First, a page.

*F*s > 4.87,

*p*< .01), but neither the RTs nor any of these errors were significantly different between the active and passive conditions (all

*F*s < .79,

*p*> .39). The interaction between the active/passive condition and the number of segment was not significant on any measures (all

*F*s < .84,

*p*> .48). Planned pair-wise comparisons suggest that no effects of active selection were significant on any measures after Bonferroni corrections for multiple tests (all

*t*s < 1.26, corrected

*p*> .92).

*F*s < 1.94,

*p*> .18). Task type influenced RTs [

*F*(1, 20) = 15.56,

*p*< .01], as participants showed longer RTs in the free-choice selection task (3.8 s) than in the forced-choice selection task (2.2 s), but no such effect was significant on any other measure (all

*F*s < .45,

*p*> .51). Path complexity also mattered. When the paths were more complicated (i.e., with more segments), participants showed longer RTs [

*F*(3, 60) = 14.21,

*p*< .01], greater position errors [

*F*(3, 60) = 90.38,

*p*< .01], greater direction errors [

*F*(3, 60) = 54.88,

*p*< .01], and greater distance errors [

*F*(3, 60) = 50.36,

*p*< .01]. The interaction between the number of segments and task was also marginally significant on the RTs [

*F*(3, 60) = 2.69,

*p*= .054] and position errors [

*F*(3, 60) = 2.66,

*p*= .056], but no other interaction effects were significant (all

*F*s < 1.38,

*p*> .26). In addition, we also compared the outbound paths used in two experiments, and found that the total length of the outbound paths used in Experiment 1 was greater than that in Experiment 2 [

*F*(1, 20) = 5.06,

*p*< .05], but the correct homing distance (the Euclidean distance between the starting and ending points of the paths) was comparable in these two experiments [

*F*(1, 20) = .03,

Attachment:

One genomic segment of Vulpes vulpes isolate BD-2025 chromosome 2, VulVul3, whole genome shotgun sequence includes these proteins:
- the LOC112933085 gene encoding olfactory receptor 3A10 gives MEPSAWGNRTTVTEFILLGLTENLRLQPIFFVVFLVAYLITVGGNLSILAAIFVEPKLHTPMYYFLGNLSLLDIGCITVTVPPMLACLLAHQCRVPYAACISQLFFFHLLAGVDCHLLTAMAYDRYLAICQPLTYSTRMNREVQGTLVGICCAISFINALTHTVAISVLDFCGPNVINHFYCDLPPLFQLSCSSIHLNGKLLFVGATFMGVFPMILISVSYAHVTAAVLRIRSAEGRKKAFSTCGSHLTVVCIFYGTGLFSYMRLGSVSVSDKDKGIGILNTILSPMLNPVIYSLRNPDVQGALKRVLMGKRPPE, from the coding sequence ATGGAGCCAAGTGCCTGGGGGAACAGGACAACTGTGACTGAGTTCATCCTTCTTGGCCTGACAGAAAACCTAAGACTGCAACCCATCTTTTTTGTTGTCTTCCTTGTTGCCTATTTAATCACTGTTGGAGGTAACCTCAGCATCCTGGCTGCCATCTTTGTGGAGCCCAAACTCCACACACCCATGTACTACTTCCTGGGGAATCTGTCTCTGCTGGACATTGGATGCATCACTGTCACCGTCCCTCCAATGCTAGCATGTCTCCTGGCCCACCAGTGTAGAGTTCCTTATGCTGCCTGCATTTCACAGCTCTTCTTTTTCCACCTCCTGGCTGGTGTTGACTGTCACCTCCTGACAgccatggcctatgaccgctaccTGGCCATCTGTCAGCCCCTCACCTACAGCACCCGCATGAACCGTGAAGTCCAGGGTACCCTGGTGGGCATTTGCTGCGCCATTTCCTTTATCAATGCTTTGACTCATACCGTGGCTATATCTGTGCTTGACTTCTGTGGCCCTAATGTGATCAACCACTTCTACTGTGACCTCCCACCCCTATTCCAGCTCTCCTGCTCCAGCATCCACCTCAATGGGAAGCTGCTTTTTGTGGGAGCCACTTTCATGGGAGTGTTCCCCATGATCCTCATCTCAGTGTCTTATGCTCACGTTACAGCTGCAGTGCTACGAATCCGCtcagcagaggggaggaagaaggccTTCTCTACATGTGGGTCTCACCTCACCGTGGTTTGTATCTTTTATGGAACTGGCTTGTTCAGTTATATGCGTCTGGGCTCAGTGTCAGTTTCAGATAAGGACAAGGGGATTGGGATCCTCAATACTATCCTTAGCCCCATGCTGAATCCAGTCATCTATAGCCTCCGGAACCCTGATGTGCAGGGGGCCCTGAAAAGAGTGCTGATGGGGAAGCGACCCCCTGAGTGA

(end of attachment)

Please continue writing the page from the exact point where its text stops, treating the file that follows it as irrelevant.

*p*> .86].

*SD*= 1.05 m), 5.3 m (

*SD*= 1.16 m), 5.6 m (

*SD*= 1.01 m), and 5.3 m (

*SD*= 1.01 m) to be the lengths of the first, second, third, and fourth segments, respectively. The averaged chosen segment length did not change as a function of the number of the segments or the order of appearance of each segment (both

*F*s < 2.31,

*p*> .097). They chose 3 m, 5 m, 7 m, and 9 m to be the length of each segment equally often [

*F*(3, 30) = .99,

*p*> .41], but the length they chose for the later segments was influenced by the length they had selected for previous hallway(s) within the same trial. That is, if they chose the length for subsequent segments by chance, the probability that they chose the same length for all the segments within a pathway should be 25%, 6.25%, and 1.56% for 2-, 3-, and 4-segment trials, respectively. However, on 52% of the 2-segment trials, they chose the same length for both segments; on 31% of the 3-segment trials, they chose the same length for all three segments; and on 32% of the 4-segment trials, they chose the same length for all four segments, all of which were greater than chances (all

*t*s > 2.63,

*p*< .05).

*SD*= 10 deg), 71 deg (

*SD*= 12 deg), and 68 deg (

*SD*= 10 deg) as the turning angles at the first, second, and third intersections, respectively. The averaged chosen turning angle did not change as a function of the number of the intersections or the order of appearance of each intersection (both

*F*s < .75,

*p*> .48). They chose 60-degree turns (85%) more often than 120-degree (15%) turns [

*F*(1, 10) = 57.09,

*p*< .01], but chose clockwise and counterclockwise turns equally often [

*F*(1, 10) = 2.81,

*p*= .124]. In addition, the turning angles they selected for the later intersections were also influenced by the turning angles they had selected for previous intersection(s) within the same trial. That is, if they chose the turning angles for subsequent intersections by chance, the probability that they chose the same turning angles (including magnitude and direction) for all the intersections within a pathway should be 25% and 6.25% for 3- and 4-segment trials, respectively. However, on 49% of the 3-segment trials, they chose the same turning angles for both intersections; and on 26% of the 4-segment trials, they chose the same turning angles for all three intersections, both of which were greater than chances (all

*t*s > 3.1,

*p*< .05).

*F*s < .89,

*p*> .40).

*Cataglyphis fortis*. Journal of Comparative Physiology A, 175, 525–530. [CrossRef]

*Cataglyphis*(Formicidae, Hymenoptera). Journal of Comparative Physiology, 142, 315–318.